One of the many reasons why Sibulan trail to Mt. Apo was the trail opted by extreme mountaineers was its almost one hour river trekking via the Sibulan River. From its main source Tudaya Falls, this river has been considered one of the cleanest in Mindanao. It also provides social value to the communities as several local inhabitants depend largely to the river for food, laundry and even potable water source.
Today, Sibulan river is no longer as pristine as it was five years ago. Still, a lot of people has directed to the river for survival. And with the coming of a hydro-power plant, change seemed to be just as inevitable for the river not very far from now.
Trekking Mt. Apo nowadays via Sibulan trail cancels the first day river trekking as there are already roads established along its sideways and as I reflected, it is no longer as pristine as before. Which also means that the usual four days climb can now be done for three days via the easier Baruring route.
The last time my group joined a river trekking was February 8-9, 2008 along with Ma’am Sonia Garcia of Department of Tourism, MFSM club members and other Davao-City based mountaineering groups. LOGSAC team was then composed of the following: Kiba, John Jay, Jonas, Tolits, Undal, Papong and this blogger. My Boss Camila was also present during the climb. Our target was to gather documentations of the river and Tudaya Falls before it would totally deformed and at the same time witness the culture of the Bagobo tribe in sitio Tudaya.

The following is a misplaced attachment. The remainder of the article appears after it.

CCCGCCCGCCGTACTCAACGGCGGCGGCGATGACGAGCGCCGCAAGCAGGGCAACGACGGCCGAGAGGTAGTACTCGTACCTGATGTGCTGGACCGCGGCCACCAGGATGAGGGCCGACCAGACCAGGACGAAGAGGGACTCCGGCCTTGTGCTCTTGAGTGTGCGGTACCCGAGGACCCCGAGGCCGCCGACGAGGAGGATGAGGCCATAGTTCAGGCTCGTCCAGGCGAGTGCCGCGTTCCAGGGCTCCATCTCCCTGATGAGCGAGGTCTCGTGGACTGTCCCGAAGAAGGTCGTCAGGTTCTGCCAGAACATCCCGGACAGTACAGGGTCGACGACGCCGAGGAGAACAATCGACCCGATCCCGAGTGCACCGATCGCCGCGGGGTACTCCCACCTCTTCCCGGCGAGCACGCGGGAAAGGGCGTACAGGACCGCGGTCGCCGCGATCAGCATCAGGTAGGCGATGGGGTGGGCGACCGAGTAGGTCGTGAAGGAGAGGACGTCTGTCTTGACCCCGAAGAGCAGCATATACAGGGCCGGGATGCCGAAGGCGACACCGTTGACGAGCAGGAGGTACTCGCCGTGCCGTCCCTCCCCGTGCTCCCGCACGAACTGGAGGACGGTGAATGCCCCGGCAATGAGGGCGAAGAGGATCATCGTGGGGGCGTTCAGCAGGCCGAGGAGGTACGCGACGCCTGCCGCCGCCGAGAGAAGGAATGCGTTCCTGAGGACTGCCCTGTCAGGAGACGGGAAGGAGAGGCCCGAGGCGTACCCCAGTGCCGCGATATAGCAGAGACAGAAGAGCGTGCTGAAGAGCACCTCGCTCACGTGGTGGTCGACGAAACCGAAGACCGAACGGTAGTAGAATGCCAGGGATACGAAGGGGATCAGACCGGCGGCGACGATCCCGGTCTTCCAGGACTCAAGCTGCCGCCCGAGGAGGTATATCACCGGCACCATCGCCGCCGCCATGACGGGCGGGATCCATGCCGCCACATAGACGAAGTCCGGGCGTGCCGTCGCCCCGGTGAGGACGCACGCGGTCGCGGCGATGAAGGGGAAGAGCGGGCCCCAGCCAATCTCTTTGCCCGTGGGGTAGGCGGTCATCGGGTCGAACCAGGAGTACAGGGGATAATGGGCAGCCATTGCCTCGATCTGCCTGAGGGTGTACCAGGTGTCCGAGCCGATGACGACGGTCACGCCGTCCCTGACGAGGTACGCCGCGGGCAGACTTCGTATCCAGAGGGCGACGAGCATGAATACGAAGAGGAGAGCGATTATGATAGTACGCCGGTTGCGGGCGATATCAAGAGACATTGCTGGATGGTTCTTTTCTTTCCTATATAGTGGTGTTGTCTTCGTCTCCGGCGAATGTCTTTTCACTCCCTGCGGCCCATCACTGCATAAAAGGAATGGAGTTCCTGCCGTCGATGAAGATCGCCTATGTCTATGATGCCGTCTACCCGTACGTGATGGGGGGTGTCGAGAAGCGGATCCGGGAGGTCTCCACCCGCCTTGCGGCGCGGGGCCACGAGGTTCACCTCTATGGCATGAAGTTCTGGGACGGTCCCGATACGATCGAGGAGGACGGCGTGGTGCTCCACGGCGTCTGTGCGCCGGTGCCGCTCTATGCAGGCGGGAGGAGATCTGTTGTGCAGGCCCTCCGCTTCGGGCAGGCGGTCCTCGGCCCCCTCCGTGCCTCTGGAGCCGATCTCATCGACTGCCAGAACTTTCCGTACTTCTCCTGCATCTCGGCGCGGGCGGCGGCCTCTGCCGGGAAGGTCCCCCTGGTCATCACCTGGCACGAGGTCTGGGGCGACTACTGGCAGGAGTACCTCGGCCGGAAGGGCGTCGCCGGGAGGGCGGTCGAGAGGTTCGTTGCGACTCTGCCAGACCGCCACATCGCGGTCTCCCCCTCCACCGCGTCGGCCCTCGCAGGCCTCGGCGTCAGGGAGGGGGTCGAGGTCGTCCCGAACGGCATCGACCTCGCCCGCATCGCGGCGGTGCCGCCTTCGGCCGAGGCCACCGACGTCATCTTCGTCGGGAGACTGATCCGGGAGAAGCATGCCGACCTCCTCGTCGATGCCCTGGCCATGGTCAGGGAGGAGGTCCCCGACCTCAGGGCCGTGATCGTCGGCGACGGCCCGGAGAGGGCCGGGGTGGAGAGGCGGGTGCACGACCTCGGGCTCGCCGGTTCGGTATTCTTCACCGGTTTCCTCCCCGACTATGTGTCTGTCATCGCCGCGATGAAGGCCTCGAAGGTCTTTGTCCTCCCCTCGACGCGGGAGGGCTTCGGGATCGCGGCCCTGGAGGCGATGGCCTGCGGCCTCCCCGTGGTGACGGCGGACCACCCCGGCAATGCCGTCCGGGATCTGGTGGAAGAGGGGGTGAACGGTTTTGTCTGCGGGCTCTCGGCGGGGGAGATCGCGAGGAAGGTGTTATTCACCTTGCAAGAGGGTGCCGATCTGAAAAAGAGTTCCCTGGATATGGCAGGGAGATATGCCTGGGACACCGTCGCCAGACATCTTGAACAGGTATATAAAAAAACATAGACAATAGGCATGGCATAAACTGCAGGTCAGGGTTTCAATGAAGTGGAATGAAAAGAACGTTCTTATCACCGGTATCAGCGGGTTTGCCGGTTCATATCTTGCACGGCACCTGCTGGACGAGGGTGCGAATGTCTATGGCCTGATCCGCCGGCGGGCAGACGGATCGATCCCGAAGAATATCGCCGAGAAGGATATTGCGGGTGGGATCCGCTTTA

The climb actually marked also the start of construction of the hydropower plant which eventually caused some delay of the trekking. There were falling rocks and debris coming from the upper portions of the surrounding mountains attributing to the unusual strong river flows and water turbidity. Several trees within the riverbanks were cut down and the river vegetation vanished. We even saw a displaced snake somewhere in Cabarisan, proof of rapid obliteration of the area’s natural trait. It was also the last time we saw the gorgeous and tiny twin waterfalls located near the Tibolo-Baruring junction.
We were supposed to stay overnight at Tudaya Elementary School but because of the delay, we camped the whole night at Tibolo-Tudaya intersection, now the site of a hydropower plant office. On the second day, we proceeded to Tudaya Falls using the Tingting route while other members continued the more strenuous river trekking.
After enjoying the alluring experience at Tudaya Falls, the team stayed at Tudaya Cultural Village for almost two hours to witness tribal offerings. At that time, tribal leader Apo Adok was still alive and kicking in the place called “live-in”. Today, with the coming of the hydropower plant, “live-in” was relocated.
Although there was fun during the climb, my LOGSAC team was able to witnessed the many changes of Sibulan river brought about by industrialization. The tiny sting suffered by this very important piece of nature is very painful. It might be unhurried, but the sudden disappearance of Bagobo culture is excruciating. Tsk tsk…